The Investor Panel offered a wide-ranging and fast-paced discussion to close the day at SlatorCon Zurich 2023. The panel was moderated by Slator’s Esther Bond, who was joined by language industry investors Markus Zejermann from Mayfair Equity Partners, and Fernando Chueca from Carlyle.
The discussion spanned the topics of industry growth vectors, machine translation (MT), and large language models (LLMs) as well as the impact of rising interest rates over the past 12-18 months and tips for LSPs and language technology providers when talking to investors.
Carlyle’s Chueca recounted how his company’s acquisition of Memsource in 2020 was, in fact, its second time investing in the language industry. The firm’s investment in media localization provider BTI more than a decade ago enabled Caryle to understand the role of technology in the industry, and its second investment — in Memsource (now Phrase) — was very deliberately a technology player focused on automating and optimizing the process of translation.
Mayfair, by comparison, only recently placed its bet on the language industry, with the acquisition of tech-enabled language services provider (LSP) Jonckers, based in Belgium, having completed in April 2023.
Zejermann said the language industry, viewed as an Enterprise services industry, ticked boxes for Mayfair. He praised its resilience, citing “near double-digit growth” and “quite stable” margins over two decades. Moreover, the vision of Jonckers’ CEO, Silke Zschweigert, to create a “large enduring growth story” helped cement Mayfair’s decision to invest in the company specifically. As Zejermann put it, “it’s history in the making since [the investment] was only six months ago.”
“Every multinational that has a website should have a multilingual CMS that is connected to the software, websites, user manuals, etc.” – Fernando Chueca, Managing Director, The Carlyle Group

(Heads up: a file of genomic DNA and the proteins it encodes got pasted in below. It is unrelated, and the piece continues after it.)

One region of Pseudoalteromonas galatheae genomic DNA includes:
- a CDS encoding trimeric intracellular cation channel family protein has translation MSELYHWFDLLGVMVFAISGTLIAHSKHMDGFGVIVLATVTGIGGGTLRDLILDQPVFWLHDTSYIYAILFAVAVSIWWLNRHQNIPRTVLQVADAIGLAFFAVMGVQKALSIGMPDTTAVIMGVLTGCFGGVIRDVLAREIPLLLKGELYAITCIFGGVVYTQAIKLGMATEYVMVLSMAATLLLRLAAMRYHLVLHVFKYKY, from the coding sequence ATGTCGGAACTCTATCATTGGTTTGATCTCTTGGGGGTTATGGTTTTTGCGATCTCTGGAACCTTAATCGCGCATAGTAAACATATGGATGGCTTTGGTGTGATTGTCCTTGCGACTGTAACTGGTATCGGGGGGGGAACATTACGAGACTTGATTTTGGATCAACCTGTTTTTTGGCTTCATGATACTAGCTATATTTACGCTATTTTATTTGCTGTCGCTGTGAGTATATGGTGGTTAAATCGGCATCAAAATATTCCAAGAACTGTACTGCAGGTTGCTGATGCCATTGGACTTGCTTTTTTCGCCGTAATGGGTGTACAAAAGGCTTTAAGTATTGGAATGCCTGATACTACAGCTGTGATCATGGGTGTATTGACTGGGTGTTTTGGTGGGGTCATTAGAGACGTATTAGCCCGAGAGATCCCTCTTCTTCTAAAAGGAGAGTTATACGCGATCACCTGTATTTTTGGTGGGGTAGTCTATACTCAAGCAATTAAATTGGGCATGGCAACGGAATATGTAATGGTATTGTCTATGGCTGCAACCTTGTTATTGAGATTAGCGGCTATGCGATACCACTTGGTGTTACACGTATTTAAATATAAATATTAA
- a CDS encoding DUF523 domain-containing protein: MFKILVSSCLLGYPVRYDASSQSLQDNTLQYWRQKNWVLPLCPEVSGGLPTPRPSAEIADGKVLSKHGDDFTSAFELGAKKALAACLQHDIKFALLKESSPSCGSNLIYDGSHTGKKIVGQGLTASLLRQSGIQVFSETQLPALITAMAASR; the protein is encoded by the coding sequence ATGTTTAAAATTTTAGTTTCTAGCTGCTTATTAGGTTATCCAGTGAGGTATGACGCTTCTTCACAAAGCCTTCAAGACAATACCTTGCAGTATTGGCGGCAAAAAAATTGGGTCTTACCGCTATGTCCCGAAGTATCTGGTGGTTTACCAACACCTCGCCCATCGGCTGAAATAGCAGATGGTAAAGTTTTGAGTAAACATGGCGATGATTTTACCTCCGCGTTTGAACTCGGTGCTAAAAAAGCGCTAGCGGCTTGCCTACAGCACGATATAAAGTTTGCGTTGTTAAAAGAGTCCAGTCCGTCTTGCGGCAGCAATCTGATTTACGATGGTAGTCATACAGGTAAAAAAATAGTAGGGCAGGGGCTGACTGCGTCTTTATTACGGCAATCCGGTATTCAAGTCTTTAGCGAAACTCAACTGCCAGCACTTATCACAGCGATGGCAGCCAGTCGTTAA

Must-Have a Multilingual CMS
Chueca identified two “vectors” that offer growth opportunities for language industry participants. One, he said, “is technology penetration and the other is expansion from localization to content creation because that’s going to be massive.”
Regarding technology penetration, Chueca’s assertion is that “every multinational that has a website should have a multilingual CMS that is connected to the software, websites, user manuals, etc.” Further, translation and localization companies have an opportunity to embed themselves into that ecosystem to provide the technology and / or services around it.
Zejermann said LSPs can derive organic growth from “providing better solutions for your customers.” For example, he observed that it’s important to be ahead of the curve when it comes to integrating technology, such as large language models (LLMs), within a services offering.
Another potential growth vector for Jonckers is acquisitive growth. As Zejermann shared, “it has a buy and build platform, so we’re very much looking for other LSPs who are potentially in the founder transition, looking for a stronger platform, and are just at the right time and place to join a bigger group.”
Breaking the Silo
On the topic of MT, Zejermann described Jonckers as “machine translation agnostic,” which means it leverages the likes of DeepL, Google Translate, and other custom MT engines in combination with Jonckers’ AI-powered workflow technology platform. The company is also “experimenting” with LLM applications across half a dozen use cases.
“It may just be another wave of innovation and technology that will be brought into the industry by the industry and the leading LSPs.” – Markus Zejermann, Managing Director, Mayfair Equity Partners
Chueca said Phrase is also “machine translation neutral,” embraces third-party MT, and is seeing a growing opportunity to “help customers to build their custom AI models” from data that has been created by linguists. Phrase is also assessing how it can help its customers utilize LLMs and is working on the area of machine translation quality estimation (MTQE).
Generally, both Chueca and Zejermann view LLMs and AI as an opportunity for the language industry. Chueca made the point that “all of us are going after small local, localization budgets that are not being elevated to the C-level yet.” Whereas, LLMs were an external trigger that have created an opportunity “to break that silo” and talk to the C-suite because the question of how to embed LLMs is front of mind for execs.
Meanwhile, given the timing of the Jonckers’ investment, the matter of LLMs was naturally a topic of reflection for Mayfair. Zejermann said, “In the end, we came to the conclusion that it may just be another wave of innovation and technology that will be brought into the industry by the industry and the leading LSPs.” He echoed Chueca’s view that “In every application of LLMs going forward, you can put a multilingual in front and then it is up for grabs for an LSP.”